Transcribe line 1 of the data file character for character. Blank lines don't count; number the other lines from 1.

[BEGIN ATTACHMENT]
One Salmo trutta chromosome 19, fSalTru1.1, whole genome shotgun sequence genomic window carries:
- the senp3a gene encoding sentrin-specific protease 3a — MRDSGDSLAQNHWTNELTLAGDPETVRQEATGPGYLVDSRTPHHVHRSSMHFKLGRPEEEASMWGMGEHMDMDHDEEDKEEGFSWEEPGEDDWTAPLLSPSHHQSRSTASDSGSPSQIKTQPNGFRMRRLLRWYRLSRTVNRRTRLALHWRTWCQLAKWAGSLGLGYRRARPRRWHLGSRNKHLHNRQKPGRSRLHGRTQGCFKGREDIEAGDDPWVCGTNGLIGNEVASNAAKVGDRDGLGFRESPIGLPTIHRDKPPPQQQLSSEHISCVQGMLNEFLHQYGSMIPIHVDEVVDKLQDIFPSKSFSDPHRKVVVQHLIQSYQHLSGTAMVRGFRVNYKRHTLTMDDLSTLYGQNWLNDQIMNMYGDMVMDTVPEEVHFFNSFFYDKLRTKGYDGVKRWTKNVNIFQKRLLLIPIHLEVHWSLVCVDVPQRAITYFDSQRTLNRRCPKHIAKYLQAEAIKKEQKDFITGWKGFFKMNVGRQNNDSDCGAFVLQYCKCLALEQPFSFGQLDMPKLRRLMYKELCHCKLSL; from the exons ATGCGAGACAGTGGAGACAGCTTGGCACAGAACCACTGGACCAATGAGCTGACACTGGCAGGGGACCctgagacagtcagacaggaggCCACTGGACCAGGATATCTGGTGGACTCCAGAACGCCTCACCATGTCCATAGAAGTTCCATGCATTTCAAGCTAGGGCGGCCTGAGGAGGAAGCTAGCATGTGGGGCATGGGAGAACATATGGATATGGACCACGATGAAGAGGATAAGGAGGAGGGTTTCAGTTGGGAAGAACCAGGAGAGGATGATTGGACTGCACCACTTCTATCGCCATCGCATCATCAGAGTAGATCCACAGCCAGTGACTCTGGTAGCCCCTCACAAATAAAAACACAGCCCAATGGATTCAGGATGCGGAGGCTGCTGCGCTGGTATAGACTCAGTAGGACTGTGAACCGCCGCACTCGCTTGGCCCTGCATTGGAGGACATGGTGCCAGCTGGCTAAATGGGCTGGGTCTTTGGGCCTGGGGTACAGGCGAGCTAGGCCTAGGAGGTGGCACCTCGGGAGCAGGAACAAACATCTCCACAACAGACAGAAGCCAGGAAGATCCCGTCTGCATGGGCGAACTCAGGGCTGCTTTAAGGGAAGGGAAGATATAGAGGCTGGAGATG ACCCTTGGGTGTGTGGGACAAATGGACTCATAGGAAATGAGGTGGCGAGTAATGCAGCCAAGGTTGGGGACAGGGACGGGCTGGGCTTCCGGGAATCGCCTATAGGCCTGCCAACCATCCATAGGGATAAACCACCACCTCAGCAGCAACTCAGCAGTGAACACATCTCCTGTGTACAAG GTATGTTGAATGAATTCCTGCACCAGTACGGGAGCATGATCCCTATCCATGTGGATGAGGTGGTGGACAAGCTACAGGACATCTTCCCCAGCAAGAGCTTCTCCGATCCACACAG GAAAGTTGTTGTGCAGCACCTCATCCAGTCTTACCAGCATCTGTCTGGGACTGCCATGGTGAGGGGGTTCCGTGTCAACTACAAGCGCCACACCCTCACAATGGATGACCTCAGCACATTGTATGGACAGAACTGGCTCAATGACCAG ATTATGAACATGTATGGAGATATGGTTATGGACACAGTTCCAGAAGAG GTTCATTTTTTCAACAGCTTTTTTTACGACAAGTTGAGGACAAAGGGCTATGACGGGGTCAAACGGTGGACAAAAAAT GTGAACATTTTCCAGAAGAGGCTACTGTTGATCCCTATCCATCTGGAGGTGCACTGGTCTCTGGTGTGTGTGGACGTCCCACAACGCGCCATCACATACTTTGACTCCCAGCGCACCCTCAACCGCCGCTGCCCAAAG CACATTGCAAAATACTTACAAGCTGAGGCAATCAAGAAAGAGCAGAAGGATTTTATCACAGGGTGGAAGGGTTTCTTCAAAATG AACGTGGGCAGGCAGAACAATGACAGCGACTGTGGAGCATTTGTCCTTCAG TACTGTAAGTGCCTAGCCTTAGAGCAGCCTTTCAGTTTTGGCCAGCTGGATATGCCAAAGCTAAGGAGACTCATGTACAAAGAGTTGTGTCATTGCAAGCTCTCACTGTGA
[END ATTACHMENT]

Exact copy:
One Salmo trutta chromosome 19, fSalTru1.1, whole genome shotgun sequence genomic window carries: